He confined the knowledge of governing within very narrow bounds; to common sense and reason, to justice and lenity, to the speedy determination of civil and criminal causes; with some other obvious topics which are not worth considering. And he gave it for his opinion, that whoever could make two ears of corn, or two blades of grass to grow upon a spot of ground where only one grew before, would deserve better of mankind, and do more essential service to his country, than the whole race of politicians put together.

However brilliantly done, this is the standard stuff of satire. When we look at the voyage as a whole, what is really brilliant is the way Swift has used the size reversal to break down the smug complacency of Book 1 and to show the instability of Gulliver's point of view, which turns out to be dependent on circumstances. His gullibility is more apparent in Book 2 as he plays the part of a manikin, trying to fool the king with his absurd account. Now we know that Gulliver's world is more complex than we imagined, and the whole question of moral judgment is far weightier than we thought when we, along with Gulliver, were so sure of ourselves in Lilliput.

Since Book 3 is a grab-bag of visits to several fabulous places to score satiric points at various targets and is of slight interest, we shall skip it.

Book 4, the voyage to the Houyhnhnms (pronounced "whi-nim," to imitate a horse's neigh) the summit of Swift's achievement, has been badly misunderstood since the rise of Romanticism, with its sentimental strain. Then the genial but clear-eyed realism of the 18th century was disapproved, and by mid-century, when Thackeray wrote a famous diatribe against Book 4, the only satire permitted by the Victorians was vitiated by sentimentality. But with our knowledge of Gulliver, gained over the first two Books, we should be able to find our way.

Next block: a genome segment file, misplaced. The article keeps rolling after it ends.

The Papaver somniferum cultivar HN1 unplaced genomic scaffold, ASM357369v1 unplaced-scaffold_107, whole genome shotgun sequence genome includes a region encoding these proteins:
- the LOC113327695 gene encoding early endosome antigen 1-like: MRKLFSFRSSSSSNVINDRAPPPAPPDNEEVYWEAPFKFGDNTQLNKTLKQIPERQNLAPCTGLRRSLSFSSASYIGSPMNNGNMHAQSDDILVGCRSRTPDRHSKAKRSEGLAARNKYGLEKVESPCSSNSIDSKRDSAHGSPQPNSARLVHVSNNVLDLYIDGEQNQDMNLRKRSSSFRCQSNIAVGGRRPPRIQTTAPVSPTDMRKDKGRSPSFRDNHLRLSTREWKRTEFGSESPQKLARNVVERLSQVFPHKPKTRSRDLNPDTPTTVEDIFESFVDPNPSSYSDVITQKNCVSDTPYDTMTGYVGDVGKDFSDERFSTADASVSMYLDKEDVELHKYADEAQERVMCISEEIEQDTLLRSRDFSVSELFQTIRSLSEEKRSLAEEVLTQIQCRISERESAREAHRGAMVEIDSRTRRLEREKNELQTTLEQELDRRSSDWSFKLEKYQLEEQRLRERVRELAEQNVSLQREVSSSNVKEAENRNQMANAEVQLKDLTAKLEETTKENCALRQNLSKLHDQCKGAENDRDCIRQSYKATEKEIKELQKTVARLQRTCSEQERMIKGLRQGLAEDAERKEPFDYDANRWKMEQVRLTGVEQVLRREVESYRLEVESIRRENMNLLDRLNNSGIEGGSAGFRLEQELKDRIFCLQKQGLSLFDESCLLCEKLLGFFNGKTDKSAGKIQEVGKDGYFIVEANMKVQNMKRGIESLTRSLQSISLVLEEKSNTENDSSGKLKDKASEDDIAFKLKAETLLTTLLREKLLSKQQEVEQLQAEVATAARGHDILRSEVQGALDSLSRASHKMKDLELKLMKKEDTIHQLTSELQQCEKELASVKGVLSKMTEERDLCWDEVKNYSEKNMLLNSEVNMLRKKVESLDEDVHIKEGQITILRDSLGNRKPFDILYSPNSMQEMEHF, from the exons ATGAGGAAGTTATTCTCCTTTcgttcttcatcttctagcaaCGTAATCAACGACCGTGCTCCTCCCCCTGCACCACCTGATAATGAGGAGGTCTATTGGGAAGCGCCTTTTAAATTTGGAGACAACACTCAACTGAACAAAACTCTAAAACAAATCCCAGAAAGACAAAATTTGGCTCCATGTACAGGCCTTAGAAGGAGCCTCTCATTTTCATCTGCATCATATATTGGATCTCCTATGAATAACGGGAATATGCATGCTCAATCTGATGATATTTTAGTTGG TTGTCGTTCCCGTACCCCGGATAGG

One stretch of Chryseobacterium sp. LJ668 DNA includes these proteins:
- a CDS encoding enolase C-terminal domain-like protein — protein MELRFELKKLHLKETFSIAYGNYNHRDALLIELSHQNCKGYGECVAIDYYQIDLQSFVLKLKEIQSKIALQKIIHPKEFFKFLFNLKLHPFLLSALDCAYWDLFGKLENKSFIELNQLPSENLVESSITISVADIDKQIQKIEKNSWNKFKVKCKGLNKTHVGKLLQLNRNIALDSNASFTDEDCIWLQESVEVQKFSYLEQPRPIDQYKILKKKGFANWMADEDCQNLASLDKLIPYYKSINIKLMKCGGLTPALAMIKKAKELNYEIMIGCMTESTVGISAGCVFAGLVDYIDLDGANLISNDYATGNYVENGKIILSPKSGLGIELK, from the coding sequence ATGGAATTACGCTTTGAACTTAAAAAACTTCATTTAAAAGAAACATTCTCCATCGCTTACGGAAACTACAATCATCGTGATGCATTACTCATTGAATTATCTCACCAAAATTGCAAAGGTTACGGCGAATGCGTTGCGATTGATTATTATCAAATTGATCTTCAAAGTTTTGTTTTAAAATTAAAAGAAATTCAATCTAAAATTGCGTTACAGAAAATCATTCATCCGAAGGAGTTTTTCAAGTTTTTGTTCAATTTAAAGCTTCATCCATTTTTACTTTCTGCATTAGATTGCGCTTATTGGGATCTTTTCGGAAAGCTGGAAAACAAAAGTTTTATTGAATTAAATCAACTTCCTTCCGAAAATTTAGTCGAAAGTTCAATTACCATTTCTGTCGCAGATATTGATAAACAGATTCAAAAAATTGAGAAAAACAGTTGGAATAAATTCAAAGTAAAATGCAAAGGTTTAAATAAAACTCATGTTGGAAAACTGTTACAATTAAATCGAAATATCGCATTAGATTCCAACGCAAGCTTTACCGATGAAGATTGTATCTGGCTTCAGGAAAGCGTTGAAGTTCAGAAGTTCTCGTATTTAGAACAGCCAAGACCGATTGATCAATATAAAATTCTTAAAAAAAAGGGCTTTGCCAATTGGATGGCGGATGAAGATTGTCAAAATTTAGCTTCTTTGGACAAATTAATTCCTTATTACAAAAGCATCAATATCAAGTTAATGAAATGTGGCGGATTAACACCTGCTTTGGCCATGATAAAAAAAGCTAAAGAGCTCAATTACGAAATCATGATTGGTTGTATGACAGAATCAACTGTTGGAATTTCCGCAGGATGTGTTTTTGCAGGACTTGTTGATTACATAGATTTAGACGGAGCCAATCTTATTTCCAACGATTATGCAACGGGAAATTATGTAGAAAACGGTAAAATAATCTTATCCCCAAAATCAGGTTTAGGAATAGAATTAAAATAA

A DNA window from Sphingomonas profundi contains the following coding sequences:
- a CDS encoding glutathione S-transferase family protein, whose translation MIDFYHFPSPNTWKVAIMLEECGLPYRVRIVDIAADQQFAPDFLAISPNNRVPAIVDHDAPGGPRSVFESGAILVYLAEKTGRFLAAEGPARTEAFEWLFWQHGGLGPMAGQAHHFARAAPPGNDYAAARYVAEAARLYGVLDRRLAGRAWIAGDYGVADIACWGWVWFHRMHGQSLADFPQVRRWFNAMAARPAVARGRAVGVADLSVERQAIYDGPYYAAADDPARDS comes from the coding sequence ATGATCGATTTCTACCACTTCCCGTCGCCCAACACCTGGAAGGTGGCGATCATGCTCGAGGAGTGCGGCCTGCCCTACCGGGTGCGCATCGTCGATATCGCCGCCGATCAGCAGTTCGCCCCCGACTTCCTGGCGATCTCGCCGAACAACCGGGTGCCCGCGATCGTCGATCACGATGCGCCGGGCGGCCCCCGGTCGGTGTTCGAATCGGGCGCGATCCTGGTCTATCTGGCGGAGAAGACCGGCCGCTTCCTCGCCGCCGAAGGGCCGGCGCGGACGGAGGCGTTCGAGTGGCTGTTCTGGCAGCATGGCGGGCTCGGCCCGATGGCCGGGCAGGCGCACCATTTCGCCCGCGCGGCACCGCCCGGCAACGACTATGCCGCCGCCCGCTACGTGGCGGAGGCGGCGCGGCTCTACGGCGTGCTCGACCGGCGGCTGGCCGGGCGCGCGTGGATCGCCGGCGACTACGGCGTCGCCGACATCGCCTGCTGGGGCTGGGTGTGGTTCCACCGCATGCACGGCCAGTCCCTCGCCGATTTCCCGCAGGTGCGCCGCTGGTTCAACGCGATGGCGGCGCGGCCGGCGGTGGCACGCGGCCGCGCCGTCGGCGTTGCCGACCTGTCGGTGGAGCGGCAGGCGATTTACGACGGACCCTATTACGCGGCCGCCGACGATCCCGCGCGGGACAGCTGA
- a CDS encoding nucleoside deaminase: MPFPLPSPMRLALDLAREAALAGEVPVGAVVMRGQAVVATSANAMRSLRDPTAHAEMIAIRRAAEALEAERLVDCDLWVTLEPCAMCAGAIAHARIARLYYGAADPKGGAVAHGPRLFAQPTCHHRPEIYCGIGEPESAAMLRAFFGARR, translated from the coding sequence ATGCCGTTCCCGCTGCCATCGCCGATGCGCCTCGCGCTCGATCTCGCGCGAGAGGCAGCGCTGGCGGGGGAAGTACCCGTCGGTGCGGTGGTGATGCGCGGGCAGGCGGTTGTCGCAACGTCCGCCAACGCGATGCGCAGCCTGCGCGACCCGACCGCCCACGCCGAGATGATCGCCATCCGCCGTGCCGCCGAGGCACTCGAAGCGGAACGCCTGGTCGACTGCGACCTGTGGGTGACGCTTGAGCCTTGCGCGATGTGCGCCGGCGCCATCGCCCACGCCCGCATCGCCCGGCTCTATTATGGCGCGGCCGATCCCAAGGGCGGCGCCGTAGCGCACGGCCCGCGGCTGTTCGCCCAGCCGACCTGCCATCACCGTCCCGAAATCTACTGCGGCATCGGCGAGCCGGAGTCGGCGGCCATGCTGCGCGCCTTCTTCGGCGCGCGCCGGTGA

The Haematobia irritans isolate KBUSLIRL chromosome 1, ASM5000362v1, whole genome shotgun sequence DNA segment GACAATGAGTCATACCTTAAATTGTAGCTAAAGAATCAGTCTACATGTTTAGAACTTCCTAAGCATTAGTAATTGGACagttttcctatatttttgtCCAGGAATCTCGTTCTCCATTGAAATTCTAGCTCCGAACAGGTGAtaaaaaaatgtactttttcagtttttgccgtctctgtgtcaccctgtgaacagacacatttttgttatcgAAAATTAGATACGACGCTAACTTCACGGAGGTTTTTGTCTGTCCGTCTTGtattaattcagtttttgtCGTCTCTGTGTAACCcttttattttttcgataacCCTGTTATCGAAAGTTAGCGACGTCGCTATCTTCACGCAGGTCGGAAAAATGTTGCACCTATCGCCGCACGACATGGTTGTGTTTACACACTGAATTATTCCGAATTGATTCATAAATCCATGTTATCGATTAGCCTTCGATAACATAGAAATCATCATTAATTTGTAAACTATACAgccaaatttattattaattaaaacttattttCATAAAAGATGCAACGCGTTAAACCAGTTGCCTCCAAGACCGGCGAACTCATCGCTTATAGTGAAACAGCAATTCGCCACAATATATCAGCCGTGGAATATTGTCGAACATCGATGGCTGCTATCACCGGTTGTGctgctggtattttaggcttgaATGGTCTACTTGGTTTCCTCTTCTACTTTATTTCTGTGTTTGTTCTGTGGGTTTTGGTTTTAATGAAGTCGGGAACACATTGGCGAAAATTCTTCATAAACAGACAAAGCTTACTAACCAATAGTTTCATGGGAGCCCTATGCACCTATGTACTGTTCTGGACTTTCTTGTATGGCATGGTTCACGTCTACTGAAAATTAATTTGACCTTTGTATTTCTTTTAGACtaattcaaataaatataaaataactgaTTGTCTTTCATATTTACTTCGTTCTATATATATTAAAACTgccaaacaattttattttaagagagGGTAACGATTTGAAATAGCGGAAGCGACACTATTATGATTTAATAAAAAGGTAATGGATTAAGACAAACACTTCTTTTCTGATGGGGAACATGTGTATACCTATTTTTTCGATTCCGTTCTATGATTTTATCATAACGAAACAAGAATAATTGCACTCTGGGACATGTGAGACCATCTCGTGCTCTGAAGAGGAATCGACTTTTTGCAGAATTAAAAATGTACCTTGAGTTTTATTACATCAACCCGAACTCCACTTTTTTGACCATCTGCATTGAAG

Hitherto, Gulliver has always landed among recognizably human beings, whatever their size, but now he must find his bearings in a land ruled by horses with savage quasi-humans as their beasts of burden. No wonder, considering his gullibility, that he goes astray almost at once as he falls under the spell of the Houyhnhnms and adopts their view of the Yahoos. The theory advanced by Gulliver's "master" is that the Yahoos are descendants of people shipwrecked there who degenerated over time in a state of nature, a plausible notion in the context of the voyage. But they are not human beings as the horses and Gulliver mean, they are not commensurate with Englishmen in 1727. So far as we can tell, they are more savage than any "savages." Both the Houyhnhnms and the Yahoos are imaginary constructs, more fabulous than Lilliputians or Brobdignagians. So Gulliver, seeing the horses as superior beings, identifies with them and tries to imitate them. It is not surprising, then, that when he is called upon to give an account of affairs back home, he tells his "master" an exaggeratedly negative story, reversing his behavior with the King of Brobdignag because, he says, seeing the Houyhnhnms' virtues, the faults of mankind seem worse, and in any case he has decided not to return home, ". . . but to pass the rest of my life among the admirable Houyhnhnms in the contemplation and practice of every virtue." Consequently, he makes much of his simple way of life, eating oatcakes and sleeping on straw in a wattle and daub hut, listening avidly ("a humble auditor") to the improving conversation of the horses--in short, being thoroughly, obnoxiously smug.